Rebirth of Charleston’s Trolleys?

In late 2014 Gabe Klein, a transportation consultant hired by the City of Charleston, released his recommendations for fixing the peninsula’s traffic and transportation woes. His top suggestion is stated simply: “Bring Back the Trolley System.”

The last run of the King Street line, 10 February 1938

The last run of the King Street line, 10 February 1938

“What trolley system?” you might ask. Unless you’re over the age of 77, ignorance of this part of Charleston’s transportation history can be excused. Few in our community remember the “grand celebration” on the 10th of February 1938 when a fleet of thirteen “modern” diesel buses rolled into service and the old electric trolleys, after seventy-one years of activity, were consigned to the scrapyard.

Can the return of the trolley system fix our congestion woes? That’s not for me to decide, but I’ve been asked to assemble a brief history of the old trolleys in an effort to help the community make informed decisions about this matter. In the coming weeks, I’ll be presenting a series of trolley (or streetcar) themed talks, and I hope you’ll join me for this colorful story. As a teaser, here’s a very brief overview of the topic:

The earliest conversations about beginning a “street railway” system of mass transit in Charleston commenced in 1859, and two private companies were chartered in early 1861. The war interrupted their plans, however, and a corporate reorganization took place in 1865. Service commenced in December 1866 with horse-drawn street cars riding on miles of track in the city’s principal streets, and it was a transportation revolution in our community. The street rail system was electrified and reorganized in 1897, and the new “trolleys” continued to be very successful into the new century. The advent of the automobile on Charleston’s streets brought competition and new standards of comfort, however, and by the 1920s the public was clamoring for a more “modern” mode of mass transit. After several years of declining profitability, the operator’s decision to switch from electric trolleys to diesel buses was greeted with bittersweet enthusiasm from the riding public.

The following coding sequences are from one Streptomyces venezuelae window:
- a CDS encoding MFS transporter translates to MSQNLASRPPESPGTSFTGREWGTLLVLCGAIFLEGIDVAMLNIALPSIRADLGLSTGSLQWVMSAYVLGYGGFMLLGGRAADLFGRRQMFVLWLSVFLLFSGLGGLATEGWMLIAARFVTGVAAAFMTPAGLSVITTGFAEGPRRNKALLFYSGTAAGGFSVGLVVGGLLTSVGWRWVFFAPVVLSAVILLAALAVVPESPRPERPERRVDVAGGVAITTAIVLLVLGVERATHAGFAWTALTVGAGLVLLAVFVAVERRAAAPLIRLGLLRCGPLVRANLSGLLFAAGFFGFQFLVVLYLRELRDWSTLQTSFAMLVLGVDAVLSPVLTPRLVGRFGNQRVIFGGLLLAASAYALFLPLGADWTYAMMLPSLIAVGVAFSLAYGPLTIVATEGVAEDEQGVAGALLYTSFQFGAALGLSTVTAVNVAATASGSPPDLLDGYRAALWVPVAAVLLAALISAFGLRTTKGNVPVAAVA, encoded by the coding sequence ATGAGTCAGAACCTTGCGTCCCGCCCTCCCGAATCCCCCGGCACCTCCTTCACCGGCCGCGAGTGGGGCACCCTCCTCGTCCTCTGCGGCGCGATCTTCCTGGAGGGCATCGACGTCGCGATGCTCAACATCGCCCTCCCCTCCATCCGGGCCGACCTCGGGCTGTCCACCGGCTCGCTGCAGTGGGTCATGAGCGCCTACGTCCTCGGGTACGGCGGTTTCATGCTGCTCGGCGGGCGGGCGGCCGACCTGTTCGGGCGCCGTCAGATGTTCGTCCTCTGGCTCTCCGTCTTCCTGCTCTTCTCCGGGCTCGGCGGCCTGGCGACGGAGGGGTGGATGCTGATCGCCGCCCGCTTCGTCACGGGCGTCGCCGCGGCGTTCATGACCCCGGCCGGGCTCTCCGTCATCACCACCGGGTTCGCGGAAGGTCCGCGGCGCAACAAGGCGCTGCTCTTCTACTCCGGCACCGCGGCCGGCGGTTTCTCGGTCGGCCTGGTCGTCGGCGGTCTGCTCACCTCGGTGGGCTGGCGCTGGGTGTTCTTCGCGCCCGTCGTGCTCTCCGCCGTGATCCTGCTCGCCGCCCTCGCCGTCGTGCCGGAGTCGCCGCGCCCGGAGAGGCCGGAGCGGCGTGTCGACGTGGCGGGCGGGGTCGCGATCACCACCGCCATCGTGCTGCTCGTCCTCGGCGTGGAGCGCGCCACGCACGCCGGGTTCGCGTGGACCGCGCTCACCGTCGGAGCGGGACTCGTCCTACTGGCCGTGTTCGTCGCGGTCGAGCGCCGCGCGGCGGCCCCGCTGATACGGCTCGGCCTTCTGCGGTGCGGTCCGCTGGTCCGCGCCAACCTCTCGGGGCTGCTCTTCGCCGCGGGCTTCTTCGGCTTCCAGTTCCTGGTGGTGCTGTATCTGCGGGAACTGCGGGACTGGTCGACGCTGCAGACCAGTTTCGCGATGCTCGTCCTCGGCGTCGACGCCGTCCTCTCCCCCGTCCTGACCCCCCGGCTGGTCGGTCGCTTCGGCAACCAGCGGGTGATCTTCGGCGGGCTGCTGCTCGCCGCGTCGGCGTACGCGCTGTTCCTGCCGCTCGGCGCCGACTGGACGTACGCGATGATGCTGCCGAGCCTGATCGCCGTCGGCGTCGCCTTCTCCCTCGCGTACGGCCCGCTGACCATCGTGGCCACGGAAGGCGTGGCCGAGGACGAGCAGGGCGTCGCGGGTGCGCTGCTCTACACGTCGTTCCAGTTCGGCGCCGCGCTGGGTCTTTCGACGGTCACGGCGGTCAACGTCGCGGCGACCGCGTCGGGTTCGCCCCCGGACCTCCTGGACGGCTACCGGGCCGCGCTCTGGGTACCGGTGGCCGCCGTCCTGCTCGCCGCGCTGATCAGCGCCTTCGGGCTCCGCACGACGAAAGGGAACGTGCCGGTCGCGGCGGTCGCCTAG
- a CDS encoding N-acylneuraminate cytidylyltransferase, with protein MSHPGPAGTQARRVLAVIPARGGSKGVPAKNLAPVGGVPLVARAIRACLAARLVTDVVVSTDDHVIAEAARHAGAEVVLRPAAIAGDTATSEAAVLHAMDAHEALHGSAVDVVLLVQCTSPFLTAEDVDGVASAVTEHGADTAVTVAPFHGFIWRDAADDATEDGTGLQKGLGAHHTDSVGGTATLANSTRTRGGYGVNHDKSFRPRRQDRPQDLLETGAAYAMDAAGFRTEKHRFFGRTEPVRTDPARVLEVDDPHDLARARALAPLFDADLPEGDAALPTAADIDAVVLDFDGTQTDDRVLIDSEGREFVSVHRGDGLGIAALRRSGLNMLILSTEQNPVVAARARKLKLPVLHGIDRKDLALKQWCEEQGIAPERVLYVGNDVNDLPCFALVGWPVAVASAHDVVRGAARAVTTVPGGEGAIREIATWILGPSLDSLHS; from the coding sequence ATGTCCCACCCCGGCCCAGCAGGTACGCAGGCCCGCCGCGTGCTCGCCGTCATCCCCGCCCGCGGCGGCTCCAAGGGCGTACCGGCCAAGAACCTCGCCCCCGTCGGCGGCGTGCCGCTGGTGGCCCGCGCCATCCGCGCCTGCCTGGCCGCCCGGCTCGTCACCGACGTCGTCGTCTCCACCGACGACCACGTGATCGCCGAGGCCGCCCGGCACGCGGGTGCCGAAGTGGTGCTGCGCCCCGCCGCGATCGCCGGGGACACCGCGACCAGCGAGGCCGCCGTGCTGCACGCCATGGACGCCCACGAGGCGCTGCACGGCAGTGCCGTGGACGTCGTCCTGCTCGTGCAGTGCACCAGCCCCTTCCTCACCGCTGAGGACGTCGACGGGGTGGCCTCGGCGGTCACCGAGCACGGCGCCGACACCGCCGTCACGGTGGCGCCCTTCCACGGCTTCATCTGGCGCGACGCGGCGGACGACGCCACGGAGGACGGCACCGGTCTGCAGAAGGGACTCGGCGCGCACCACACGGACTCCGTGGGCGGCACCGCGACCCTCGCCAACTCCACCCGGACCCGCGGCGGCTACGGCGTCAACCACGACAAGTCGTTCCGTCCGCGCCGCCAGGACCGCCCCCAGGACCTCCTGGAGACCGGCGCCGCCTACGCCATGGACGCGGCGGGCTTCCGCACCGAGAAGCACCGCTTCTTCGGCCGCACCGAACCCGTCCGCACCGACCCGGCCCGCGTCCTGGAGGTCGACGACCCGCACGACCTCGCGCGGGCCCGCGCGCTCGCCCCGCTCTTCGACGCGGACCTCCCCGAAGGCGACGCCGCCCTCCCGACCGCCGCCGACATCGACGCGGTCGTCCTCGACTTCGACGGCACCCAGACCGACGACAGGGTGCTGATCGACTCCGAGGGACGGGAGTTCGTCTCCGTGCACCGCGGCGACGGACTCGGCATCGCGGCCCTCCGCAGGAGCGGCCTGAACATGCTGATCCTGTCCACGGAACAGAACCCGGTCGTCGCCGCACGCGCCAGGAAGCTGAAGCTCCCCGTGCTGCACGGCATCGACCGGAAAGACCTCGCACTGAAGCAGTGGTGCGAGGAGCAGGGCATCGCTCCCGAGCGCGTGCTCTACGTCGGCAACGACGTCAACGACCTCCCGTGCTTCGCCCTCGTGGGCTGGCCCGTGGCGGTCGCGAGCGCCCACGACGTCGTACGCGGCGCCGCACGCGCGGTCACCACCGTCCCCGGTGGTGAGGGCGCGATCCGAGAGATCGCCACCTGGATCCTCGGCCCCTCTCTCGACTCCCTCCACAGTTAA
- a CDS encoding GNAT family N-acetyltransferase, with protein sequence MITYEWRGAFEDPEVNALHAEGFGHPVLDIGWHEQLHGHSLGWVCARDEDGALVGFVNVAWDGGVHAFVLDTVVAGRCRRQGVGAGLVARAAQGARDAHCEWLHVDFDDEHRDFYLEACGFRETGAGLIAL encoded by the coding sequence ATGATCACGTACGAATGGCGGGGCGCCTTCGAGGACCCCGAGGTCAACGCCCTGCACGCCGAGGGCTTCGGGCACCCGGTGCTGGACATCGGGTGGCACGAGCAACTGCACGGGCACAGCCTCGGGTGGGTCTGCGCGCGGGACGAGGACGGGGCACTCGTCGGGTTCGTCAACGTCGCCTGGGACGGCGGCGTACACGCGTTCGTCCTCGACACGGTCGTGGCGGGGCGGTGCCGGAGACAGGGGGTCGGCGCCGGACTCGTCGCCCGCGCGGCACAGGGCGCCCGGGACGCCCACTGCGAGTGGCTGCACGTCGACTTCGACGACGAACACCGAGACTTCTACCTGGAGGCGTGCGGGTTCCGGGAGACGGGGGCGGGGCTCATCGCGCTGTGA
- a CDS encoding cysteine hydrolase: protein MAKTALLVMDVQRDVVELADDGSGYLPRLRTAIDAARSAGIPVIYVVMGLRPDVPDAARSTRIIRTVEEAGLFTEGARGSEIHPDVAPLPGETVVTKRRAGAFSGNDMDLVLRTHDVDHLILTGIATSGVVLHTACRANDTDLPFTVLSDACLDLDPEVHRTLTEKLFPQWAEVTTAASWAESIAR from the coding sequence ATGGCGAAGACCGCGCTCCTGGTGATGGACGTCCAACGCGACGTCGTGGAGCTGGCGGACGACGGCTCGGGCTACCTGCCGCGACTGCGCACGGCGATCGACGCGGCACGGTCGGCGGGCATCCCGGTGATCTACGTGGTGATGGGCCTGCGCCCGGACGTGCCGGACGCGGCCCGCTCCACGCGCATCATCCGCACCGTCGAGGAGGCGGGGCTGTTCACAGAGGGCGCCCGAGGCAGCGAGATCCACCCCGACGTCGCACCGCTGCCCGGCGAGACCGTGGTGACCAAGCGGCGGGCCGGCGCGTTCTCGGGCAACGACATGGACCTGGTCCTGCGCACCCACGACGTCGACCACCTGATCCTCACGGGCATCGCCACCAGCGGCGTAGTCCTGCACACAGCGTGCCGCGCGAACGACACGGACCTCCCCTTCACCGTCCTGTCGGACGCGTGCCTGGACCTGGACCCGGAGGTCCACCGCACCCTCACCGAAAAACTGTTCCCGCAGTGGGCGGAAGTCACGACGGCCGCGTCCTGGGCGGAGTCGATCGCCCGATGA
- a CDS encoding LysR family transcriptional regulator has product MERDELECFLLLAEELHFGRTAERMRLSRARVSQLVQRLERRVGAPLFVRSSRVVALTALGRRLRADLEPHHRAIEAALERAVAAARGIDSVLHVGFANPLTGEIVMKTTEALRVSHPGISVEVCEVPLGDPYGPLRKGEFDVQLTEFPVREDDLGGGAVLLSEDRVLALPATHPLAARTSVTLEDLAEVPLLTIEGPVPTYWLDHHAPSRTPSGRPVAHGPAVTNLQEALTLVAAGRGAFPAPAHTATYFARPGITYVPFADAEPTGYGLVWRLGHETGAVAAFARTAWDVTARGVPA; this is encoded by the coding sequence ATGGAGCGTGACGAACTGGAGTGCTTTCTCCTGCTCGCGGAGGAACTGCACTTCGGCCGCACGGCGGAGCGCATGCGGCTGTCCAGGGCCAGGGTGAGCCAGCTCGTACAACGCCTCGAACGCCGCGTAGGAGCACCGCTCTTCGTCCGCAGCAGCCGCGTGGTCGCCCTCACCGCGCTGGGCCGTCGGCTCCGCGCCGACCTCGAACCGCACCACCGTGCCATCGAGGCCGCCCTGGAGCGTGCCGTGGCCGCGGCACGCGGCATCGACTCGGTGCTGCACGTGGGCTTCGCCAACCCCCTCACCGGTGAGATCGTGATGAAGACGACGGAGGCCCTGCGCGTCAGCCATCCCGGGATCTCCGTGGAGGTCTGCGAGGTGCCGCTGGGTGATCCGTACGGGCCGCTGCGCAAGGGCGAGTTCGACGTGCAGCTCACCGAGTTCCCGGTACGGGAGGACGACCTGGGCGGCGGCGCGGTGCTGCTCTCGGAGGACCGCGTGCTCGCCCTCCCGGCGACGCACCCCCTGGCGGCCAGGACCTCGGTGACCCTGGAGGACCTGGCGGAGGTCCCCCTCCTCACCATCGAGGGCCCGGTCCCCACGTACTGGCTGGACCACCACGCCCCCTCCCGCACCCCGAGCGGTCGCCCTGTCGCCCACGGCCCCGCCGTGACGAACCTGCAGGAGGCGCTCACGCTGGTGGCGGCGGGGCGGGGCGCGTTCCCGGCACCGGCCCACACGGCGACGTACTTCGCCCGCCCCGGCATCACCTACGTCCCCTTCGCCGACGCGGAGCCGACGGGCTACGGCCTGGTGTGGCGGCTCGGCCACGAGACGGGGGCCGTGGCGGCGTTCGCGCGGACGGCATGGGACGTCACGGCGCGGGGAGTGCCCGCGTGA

If you’d like to learn more about this topic, your first opportunity will a FREE public event be next week at the Charleston Museum, sponsored by the Historic Charleston Foundation:

“The Rise and Fall of

Charleston’s Trolleys, 1859–1938″

Monday, February 23rd 2015 at 6 p.m.

Charleston Museum Auditorium, 360 Meeting Street, 29403.